In the Bhavishyapurana, there is a story that goes like this:
It is the story of Satyuga. There was a war between the gods and the demons. In the war, initially, the gods were losing, but suddenly their strength increased and they won. All the defeated demons went to their king, Bali, along with their guru Shukracharya, and asked why this happened. Shukracharya said that the King of the gods, Lord Indra, had gone to seek protection from my guru, Brihaspati, during the war. To gain the upper hand in the battle, Indra’s wife, Shachi, had tied a protective thread at the recommended time given by Brihaspati. And that is why they were victorious. Now, we cannot do anything for a year. Wait for one year and then we will fight again. This protective thread, which ensured the victory of the gods, was tied on the full moon day of the month of Shravan. Since then, on the full moon day of Shravan, Raksha Sutra or Rakshabandhan is celebrated.
This story from the Bhavishya Purana is mentioned and further elaborated in the Bhagavata Purana: King Bali returns to engage in battle and emerges victorious this time. He also performs 100 Ashwamedha Yajnas (horse sacrifices) to maintain his reign over the heavens. When all the deities offer prayers, Lord Vishnu, the protector of the universe, assumes the form of Vamana Avatar (dwarf incarnation). As we all know, Vamana appears in King Bali’s sacrificial arena, and Bali asks him to request any desired boon.
He said, “Ask for whatever you desire, and I shall grant it unto you.”
Vamana says that a person should seek donations according to their abilities, so you can gift me as much land as I can cover in my three steps.
Let us see the verse from the Shrimad Bhagavat:
पदानि त्रीणि दैत्येन्द्र संमितानि पदा मम ।
– श्रीमद् भागवत
King Bali bursts into laughter. He says, “Is your intellect as small as your physical form, Vamana? Ask again.” Vamana then responds, “Even if you give me this much, it will be more than enough.” Sukracharya understands Vamana’s intentions and tries to explain them to King Bali. Despite being a demon and the grandson of Prahlada, King Bali was known for keeping his word. After many dramatic events, when the matter of giving three steps of land arises, the size of small man became big , vaman became Vishnu and measured all three worlds in just two steps. When it comes to the third step, Lord Vishnu asks, “Where should I place it?”
King Bali, showing his head, says, “Place your third step on my head.” Let’s see the verse from the Bhagavat Purana:
पदम् तृतीयम् कुरु शीर्ष्णि मे निजम् ।
– भागवत पुराण
In the Bhagavat Purana, after King Bali goes to the Sutala Loka, the story concludes. However, in other Puranas such as the Padma Purana, Skanda Purana, and various others, the story continues beyond that. After going to Sutala, I am always blessed with your divine presence in the form of a guardian at my doorstep. Lord Vishnu says, “So be it.” Let’s see a verse from Vyasa in the Puranas:
रक्षिष्ये सर्वतोहम् त्वाम् सानुगम् सपरिच्छिदम् ।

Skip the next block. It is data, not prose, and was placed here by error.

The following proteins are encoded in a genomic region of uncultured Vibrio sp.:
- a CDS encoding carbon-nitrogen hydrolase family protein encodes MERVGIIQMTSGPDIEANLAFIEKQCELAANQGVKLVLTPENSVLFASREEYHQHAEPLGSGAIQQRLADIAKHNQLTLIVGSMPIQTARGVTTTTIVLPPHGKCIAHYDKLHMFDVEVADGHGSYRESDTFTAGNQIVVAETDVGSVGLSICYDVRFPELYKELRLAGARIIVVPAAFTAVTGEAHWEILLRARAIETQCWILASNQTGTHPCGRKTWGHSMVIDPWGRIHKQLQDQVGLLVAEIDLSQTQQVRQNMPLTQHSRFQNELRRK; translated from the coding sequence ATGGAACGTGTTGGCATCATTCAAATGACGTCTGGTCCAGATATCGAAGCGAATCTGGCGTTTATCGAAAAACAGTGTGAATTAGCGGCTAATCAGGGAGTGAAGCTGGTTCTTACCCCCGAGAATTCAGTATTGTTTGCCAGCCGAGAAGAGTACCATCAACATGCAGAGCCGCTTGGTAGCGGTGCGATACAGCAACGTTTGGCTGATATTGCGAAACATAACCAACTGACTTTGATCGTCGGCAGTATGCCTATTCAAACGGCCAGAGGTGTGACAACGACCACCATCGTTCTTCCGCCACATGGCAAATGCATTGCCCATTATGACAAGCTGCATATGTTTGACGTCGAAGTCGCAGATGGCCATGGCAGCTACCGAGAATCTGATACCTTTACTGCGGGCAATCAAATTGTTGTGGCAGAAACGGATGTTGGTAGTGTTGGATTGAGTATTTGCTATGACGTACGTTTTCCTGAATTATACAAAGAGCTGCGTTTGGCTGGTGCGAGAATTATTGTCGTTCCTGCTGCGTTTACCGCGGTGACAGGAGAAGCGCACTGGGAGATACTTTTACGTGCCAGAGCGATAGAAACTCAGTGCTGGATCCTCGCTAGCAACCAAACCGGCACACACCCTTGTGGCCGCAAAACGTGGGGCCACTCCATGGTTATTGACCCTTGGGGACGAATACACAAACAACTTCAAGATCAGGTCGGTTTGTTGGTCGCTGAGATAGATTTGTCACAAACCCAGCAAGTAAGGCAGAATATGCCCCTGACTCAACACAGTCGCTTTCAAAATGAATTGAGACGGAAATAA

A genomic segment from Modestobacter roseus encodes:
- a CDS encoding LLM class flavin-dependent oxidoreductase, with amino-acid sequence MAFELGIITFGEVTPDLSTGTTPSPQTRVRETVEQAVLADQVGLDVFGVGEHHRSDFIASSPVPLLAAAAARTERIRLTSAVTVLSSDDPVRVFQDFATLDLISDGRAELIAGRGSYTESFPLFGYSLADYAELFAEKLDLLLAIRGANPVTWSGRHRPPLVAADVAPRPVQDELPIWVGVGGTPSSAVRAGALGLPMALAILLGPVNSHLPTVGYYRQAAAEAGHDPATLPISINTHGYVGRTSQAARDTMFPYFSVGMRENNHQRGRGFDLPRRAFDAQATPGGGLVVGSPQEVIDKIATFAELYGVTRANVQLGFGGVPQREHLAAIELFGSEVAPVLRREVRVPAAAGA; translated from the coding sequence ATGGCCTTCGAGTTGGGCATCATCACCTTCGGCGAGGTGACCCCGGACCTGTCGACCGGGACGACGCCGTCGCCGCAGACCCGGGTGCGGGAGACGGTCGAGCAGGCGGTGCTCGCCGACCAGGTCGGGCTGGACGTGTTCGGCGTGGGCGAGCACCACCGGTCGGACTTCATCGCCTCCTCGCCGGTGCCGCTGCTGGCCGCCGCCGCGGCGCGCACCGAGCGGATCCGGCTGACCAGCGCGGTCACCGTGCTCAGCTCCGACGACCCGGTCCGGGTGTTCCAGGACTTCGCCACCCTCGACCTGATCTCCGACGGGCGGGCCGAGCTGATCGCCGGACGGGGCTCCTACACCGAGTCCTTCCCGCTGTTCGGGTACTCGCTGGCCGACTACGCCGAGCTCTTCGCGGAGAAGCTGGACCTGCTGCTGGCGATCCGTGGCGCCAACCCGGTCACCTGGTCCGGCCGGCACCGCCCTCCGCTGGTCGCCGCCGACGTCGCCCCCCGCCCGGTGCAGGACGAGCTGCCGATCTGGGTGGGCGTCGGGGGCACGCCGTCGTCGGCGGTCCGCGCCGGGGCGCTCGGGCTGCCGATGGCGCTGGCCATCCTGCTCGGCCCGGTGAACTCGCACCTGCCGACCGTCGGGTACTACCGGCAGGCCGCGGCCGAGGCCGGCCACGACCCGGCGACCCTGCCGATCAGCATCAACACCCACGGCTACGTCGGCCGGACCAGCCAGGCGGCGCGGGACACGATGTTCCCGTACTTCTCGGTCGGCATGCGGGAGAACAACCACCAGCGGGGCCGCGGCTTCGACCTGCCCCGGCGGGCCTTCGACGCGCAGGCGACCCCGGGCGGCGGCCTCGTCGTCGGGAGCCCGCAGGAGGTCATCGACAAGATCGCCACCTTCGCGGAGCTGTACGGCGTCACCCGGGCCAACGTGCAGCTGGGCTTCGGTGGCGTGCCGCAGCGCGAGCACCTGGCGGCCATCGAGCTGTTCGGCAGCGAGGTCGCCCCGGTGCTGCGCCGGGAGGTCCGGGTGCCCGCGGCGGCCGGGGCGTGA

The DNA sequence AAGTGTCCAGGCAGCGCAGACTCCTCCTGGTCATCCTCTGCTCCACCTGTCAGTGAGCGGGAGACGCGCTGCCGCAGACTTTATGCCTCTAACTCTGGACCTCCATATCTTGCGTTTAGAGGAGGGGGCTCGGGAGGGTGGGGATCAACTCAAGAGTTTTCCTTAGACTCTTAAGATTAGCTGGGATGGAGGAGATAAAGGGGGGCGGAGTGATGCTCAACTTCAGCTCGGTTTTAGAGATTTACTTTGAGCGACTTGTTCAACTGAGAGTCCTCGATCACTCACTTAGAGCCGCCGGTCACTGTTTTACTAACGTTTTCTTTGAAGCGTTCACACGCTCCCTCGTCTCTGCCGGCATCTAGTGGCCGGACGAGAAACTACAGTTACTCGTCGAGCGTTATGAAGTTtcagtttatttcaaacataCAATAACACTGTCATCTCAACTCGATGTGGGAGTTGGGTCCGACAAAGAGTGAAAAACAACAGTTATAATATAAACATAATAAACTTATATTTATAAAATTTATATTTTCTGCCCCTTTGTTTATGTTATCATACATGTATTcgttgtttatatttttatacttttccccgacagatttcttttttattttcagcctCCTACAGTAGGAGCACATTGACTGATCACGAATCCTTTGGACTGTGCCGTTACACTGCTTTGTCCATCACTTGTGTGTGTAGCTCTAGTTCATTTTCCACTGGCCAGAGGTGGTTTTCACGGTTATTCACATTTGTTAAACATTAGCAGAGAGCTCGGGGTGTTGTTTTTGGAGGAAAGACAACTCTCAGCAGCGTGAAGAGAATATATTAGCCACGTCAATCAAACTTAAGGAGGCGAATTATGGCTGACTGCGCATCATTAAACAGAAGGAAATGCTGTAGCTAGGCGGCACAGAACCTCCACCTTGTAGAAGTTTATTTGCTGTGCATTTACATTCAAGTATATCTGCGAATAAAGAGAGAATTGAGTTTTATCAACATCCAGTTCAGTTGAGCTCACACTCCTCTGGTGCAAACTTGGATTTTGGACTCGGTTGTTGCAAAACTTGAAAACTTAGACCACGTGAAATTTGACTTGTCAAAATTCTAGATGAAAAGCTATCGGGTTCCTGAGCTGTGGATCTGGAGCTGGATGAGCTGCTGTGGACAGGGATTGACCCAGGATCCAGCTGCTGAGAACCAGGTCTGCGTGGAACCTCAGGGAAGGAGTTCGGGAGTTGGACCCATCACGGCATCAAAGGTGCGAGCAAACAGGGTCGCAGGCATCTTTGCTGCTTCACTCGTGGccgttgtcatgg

सदा सन्निहितम् वीरम् तत्र माम् दृश्यते भवान् ॥
“I shall protect you from all directions, accompanying you with my retinue. The valiant one always remains close to me, and I see you there.”
Now, to save her husband, Vishnu, Goddess Lakshmi assumes the form of a woman and goes to King Bali. She ties a sacred thread or rakhi around his wrist. King Bali says, “I have nothing to give you in return, sister. What can I offer you?” In response, Goddess Lakshmi says, “This servant of yours, Lord Vishnu, is my husband. Please release him.” King Bali laughingly sets Vishnu free.
The day on which Goddess Lakshmi tied the sacred thread was the full moon day of the month of Shravana. That is why the rakhi is tied on that day. This entire incident is described whenever we perform any worship, and the Brahmins or priests mention it in their auspicious chants.
In the Bhavishya Purana, Lord Shri Krishna himself speaks the following verse to Yudhishthira:
येन बद्धो बलिराजा दानवेन्द्रो महाबल:।
तेन त्वामभि बध्नामि रक्षे मा चल मा चल॥
“By whom the mighty King Bali, the king of demons, was bound,
By him, I shall bind you. Be protected, do not falter, do not falter.”
The significance of Raksha Bandhan is that on the full moon day of Shravana, constructive and positive energies that provide protection are easily available in the universe. With the tying of the protective thread, we can ward off negative events that may be part of our destiny or could be avoided. It is important to remember that on the day of Shravana Purnima, these protective energies are present in the cosmos and can be activated with good intentions. When the Rakhi is tied with good intentions on Shravana Purnima, it can create an invincible shield around us, preventing many negative and avoidable events from reaching us.
The uniqueness of Raksha Bandhan lies in the cosmic protective energies available on that day and the intentions of the one tying the thread. Moreover, it is essential for the one receiving the Rakhi to be receptive to its energies.
So, when the occasion of Raksha Bandhan arrives and you are tying a Rakhi, don’t forget to have good intentions. And if you are receiving a Rakhi, remember to be in a receptive mode.